FROM atop the narrow ridge I watch the sparrowhawk skim over the woodland canopy, tumbling a small flock of siskins in his wake.

But the hawk shows no interest in these little finches and glides low over the brow of a hill without a single beat of the wings.

Perhaps he is heading to a favoured hunting ground or an oft-used perch. The siskins quickly settle, and all is quiet again.

What else is around? I sweep the area with my binoculars and down on the woodland floor in a flooded section of willow carr a moorhen carefully treads through the shallows, its stumpy tail constantly flicking.

It needs to be careful because there will be mink about and each step is taken with measured caution.

The toes seem impossibly long, but they are perfect for supporting the moorhen on the dark oozing mud.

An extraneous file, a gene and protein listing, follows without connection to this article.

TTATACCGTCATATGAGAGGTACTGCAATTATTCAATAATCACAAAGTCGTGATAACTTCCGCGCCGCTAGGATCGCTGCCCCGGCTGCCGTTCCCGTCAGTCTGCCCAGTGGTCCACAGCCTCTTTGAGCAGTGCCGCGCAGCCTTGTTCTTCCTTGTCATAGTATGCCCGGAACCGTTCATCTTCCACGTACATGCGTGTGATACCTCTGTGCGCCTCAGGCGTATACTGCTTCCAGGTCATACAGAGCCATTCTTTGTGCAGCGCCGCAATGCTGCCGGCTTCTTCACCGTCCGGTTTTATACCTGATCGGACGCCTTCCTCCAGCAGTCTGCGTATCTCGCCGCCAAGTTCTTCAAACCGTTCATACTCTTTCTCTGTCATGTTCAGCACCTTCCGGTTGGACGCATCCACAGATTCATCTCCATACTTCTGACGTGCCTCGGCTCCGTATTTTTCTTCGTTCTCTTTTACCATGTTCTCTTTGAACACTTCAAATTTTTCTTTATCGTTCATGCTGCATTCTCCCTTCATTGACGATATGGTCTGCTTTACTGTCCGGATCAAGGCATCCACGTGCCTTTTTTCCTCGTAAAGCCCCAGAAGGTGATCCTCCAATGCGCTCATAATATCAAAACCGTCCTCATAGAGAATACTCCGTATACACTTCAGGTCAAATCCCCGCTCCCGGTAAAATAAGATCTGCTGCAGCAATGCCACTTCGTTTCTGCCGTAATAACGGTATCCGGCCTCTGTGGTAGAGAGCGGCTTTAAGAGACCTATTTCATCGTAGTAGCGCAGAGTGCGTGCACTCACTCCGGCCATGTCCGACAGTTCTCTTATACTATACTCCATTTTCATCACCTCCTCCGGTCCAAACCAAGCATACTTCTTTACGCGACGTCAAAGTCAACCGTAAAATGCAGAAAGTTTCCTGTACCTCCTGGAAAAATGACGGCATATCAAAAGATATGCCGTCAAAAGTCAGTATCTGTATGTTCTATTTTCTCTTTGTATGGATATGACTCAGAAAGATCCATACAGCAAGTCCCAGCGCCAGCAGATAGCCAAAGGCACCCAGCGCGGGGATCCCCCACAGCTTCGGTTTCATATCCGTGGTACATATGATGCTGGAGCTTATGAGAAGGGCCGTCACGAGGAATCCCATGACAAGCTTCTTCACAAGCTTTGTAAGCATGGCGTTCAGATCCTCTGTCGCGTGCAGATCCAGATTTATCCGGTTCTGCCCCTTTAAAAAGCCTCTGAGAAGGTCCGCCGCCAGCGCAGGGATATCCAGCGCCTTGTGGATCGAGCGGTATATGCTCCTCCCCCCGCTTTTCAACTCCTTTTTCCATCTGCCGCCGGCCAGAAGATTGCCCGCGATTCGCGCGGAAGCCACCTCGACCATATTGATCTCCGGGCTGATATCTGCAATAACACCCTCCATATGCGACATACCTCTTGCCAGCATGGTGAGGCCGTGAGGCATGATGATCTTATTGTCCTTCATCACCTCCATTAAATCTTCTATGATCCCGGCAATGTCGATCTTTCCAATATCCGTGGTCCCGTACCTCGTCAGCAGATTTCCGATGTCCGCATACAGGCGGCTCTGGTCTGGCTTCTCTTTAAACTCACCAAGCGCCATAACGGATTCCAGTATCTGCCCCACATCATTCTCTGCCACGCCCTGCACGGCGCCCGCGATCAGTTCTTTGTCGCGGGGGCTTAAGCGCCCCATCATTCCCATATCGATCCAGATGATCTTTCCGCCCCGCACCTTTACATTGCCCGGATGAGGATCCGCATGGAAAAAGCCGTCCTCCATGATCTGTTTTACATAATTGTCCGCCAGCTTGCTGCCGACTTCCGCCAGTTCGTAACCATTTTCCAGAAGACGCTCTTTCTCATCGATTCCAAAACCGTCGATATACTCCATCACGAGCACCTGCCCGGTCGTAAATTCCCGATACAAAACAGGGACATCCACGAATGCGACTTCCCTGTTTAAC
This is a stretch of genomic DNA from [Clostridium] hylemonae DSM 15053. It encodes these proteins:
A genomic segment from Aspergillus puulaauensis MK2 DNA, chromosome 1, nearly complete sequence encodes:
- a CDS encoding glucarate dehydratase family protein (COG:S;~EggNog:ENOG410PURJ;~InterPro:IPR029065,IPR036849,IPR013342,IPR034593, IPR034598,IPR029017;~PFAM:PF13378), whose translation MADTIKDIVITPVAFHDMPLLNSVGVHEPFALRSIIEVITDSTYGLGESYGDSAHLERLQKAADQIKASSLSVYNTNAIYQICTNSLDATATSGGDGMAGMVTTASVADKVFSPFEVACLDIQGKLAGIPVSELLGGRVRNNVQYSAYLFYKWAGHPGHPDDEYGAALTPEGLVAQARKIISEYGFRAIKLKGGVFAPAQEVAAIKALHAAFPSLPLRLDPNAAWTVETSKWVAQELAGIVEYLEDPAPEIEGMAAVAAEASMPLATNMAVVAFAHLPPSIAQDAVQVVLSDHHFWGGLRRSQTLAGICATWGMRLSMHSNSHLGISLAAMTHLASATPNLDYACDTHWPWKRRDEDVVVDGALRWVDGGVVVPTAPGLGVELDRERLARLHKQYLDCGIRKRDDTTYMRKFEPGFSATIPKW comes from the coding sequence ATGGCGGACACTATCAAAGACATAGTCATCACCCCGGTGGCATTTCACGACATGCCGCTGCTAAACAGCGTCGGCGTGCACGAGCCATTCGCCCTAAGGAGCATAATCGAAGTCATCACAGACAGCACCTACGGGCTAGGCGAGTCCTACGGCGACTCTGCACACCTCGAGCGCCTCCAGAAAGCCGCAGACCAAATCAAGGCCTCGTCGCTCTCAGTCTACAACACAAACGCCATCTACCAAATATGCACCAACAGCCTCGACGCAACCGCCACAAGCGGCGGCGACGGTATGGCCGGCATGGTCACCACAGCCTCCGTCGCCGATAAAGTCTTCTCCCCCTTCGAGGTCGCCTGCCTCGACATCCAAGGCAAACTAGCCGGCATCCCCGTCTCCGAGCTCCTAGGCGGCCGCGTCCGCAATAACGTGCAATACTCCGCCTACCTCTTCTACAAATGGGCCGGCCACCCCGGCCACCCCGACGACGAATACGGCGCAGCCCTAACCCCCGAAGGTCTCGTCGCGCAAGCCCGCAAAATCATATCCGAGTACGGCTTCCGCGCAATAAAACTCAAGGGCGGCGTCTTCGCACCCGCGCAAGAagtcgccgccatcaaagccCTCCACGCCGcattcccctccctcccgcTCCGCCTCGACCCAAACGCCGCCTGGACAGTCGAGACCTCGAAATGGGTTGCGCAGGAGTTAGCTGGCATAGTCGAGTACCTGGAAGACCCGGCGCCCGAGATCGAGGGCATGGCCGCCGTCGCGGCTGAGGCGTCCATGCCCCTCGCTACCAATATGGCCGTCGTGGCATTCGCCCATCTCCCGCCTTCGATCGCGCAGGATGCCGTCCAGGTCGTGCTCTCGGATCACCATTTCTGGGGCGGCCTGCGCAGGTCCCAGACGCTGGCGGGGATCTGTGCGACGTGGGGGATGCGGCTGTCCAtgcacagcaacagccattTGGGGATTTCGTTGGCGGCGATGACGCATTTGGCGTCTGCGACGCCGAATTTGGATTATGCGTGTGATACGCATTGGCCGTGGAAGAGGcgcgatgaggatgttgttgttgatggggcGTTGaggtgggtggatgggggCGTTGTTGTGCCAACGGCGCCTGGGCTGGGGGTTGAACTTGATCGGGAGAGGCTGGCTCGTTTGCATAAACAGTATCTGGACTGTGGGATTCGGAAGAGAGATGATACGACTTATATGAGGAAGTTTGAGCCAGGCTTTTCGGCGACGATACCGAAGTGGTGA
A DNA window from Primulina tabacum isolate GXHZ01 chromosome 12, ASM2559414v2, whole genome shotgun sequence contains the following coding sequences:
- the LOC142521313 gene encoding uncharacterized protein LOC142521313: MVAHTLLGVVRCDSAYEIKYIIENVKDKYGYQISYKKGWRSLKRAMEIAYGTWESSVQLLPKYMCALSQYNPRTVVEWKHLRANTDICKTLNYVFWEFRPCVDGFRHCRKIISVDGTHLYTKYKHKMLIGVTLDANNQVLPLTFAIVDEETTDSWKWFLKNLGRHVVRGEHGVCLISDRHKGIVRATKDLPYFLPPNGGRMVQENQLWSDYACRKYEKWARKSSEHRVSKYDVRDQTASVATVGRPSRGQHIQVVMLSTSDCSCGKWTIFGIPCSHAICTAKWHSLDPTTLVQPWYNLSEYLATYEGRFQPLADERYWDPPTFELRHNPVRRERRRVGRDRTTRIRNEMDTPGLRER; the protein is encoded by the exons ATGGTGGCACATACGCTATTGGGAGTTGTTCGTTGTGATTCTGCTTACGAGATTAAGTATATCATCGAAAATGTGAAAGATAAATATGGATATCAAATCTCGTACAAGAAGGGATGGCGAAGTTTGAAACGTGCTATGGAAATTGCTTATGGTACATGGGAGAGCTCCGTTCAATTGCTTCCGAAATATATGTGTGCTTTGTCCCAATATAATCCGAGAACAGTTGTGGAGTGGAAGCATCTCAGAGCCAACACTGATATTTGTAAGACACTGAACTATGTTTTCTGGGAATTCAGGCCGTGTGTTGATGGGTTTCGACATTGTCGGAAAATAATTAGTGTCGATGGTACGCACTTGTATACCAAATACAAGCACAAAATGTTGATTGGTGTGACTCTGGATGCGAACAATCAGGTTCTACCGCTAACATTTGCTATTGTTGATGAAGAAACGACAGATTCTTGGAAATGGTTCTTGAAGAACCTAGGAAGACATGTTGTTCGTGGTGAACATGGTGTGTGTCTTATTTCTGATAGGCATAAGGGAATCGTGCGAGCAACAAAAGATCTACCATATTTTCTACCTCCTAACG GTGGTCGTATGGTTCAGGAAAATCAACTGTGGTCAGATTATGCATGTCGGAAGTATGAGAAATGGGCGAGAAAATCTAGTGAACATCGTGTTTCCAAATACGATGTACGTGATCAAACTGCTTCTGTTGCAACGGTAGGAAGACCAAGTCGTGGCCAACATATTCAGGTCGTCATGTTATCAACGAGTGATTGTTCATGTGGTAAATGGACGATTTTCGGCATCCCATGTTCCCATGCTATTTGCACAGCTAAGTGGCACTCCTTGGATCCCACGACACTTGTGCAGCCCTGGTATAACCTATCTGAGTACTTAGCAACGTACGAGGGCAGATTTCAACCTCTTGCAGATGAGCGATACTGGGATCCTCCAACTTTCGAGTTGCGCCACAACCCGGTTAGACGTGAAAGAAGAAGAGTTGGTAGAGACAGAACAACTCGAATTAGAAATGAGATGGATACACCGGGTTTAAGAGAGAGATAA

I watch the bird for a while longer until it disappears into a thick tangle of half-submerged branches.

This wooded ridge near Tillicoultry is such a wild place, but this is no natural feature and when I claw my hands across the soil, tiny fragments of coal stick to my fingers.

I am standing on a spoil heap from an old coal mine, yet nature has totally consumed these past industrial workings.

Birch, sycamore, ash, alder and willow all abound and there are hidden surprises too, including broad-leaved helleborine, a tall and rather striking orchid which flowers in late summer.

Not so long ago this would have been a noisy and bustling place, coal wagons trundling to and fro, the excited shouts of miners and the constant clanging from the excavations below ground.

But now it is wildness that reigns supreme, the noise of the industrial past replaced by the gentle winter warble of the robin and the whisper of the breeze.